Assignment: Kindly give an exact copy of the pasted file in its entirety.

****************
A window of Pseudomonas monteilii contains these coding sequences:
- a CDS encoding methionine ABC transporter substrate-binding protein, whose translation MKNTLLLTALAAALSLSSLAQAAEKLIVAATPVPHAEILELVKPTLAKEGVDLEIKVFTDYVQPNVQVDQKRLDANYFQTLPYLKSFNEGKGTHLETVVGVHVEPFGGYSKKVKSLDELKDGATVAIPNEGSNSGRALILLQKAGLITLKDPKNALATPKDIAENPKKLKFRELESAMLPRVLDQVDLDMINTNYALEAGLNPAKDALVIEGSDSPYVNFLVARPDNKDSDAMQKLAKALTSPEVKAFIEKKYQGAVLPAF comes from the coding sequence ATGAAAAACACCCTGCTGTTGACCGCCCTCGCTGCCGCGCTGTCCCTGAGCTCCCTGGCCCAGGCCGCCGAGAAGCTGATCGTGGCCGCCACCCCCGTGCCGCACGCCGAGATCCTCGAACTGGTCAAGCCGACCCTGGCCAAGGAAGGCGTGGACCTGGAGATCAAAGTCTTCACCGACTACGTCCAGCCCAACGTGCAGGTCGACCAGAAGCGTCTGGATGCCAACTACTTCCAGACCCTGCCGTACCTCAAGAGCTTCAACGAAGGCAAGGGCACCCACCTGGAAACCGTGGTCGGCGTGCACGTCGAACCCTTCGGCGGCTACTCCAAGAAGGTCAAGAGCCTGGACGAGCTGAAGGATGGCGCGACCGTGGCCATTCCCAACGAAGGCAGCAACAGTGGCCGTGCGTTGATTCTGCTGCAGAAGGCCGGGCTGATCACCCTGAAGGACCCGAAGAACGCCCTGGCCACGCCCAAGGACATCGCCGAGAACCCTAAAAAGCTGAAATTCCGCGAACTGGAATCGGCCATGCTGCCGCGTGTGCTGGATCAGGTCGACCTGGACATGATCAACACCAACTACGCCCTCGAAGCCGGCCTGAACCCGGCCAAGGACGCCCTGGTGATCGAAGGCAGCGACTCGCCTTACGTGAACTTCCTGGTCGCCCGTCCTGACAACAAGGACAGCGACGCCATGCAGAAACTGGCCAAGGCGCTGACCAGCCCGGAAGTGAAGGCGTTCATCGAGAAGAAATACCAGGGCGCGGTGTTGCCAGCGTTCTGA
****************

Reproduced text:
A window of Pseudomonas monteilii contains these coding sequences:
- a CDS encoding methionine ABC transporter substrate-binding protein, whose translation MKNTLLLTALAAALSLSSLAQAAEKLIVAATPVPHAEILELVKPTLAKEGVDLEIKVFTDYVQPNVQVDQKRLDANYFQTLPYLKSFNEGKGTHLETVVGVHVEPFGGYSKKVKSLDELKDGATVAIPNEGSNSGRALILLQKAGLITLKDPKNALATPKDIAENPKKLKFRELESAMLPRVLDQVDLDMINTNYALEAGLNPAKDALVIEGSDSPYVNFLVARPDNKDSDAMQKLAKALTSPEVKAFIEKKYQGAVLPAF comes from the coding sequence ATGAAAAACACCCTGCTGTTGACCGCCCTCGCTGCCGCGCTGTCCCTGAGCTCCCTGGCCCAGGCCGCCGAGAAGCTGATCGTGGCCGCCACCCCCGTGCCGCACGCCGAGATCCTCGAACTGGTCAAGCCGACCCTGGCCAAGGAAGGCGTGGACCTGGAGATCAAAGTCTTCACCGACTACGTCCAGCCCAACGTGCAGGTCGACCAGAAGCGTCTGGATGCCAACTACTTCCAGACCCTGCCGTACCTCAAGAGCTTCAACGAAGGCAAGGGCACCCACCTGGAAACCGTGGTCGGCGTGCACGTCGAACCCTTCGGCGGCTACTCCAAGAAGGTCAAGAGCCTGGACGAGCTGAAGGATGGCGCGACCGTGGCCATTCCCAACGAAGGCAGCAACAGTGGCCGTGCGTTGATTCTGCTGCAGAAGGCCGGGCTGATCACCCTGAAGGACCCGAAGAACGCCCTGGCCACGCCCAAGGACATCGCCGAGAACCCTAAAAAGCTGAAATTCCGCGAACTGGAATCGGCCATGCTGCCGCGTGTGCTGGATCAGGTCGACCTGGACATGATCAACACCAACTACGCCCTCGAAGCCGGCCTGAACCCGGCCAAGGACGCCCTGGTGATCGAAGGCAGCGACTCGCCTTACGTGAACTTCCTGGTCGCCCGTCCTGACAACAAGGACAGCGACGCCATGCAGAAACTGGCCAAGGCGCTGACCAGCCCGGAAGTGAAGGCGTTCATCGAGAAGAAATACCAGGGCGCGGTGTTGCCAGCGTTCTGA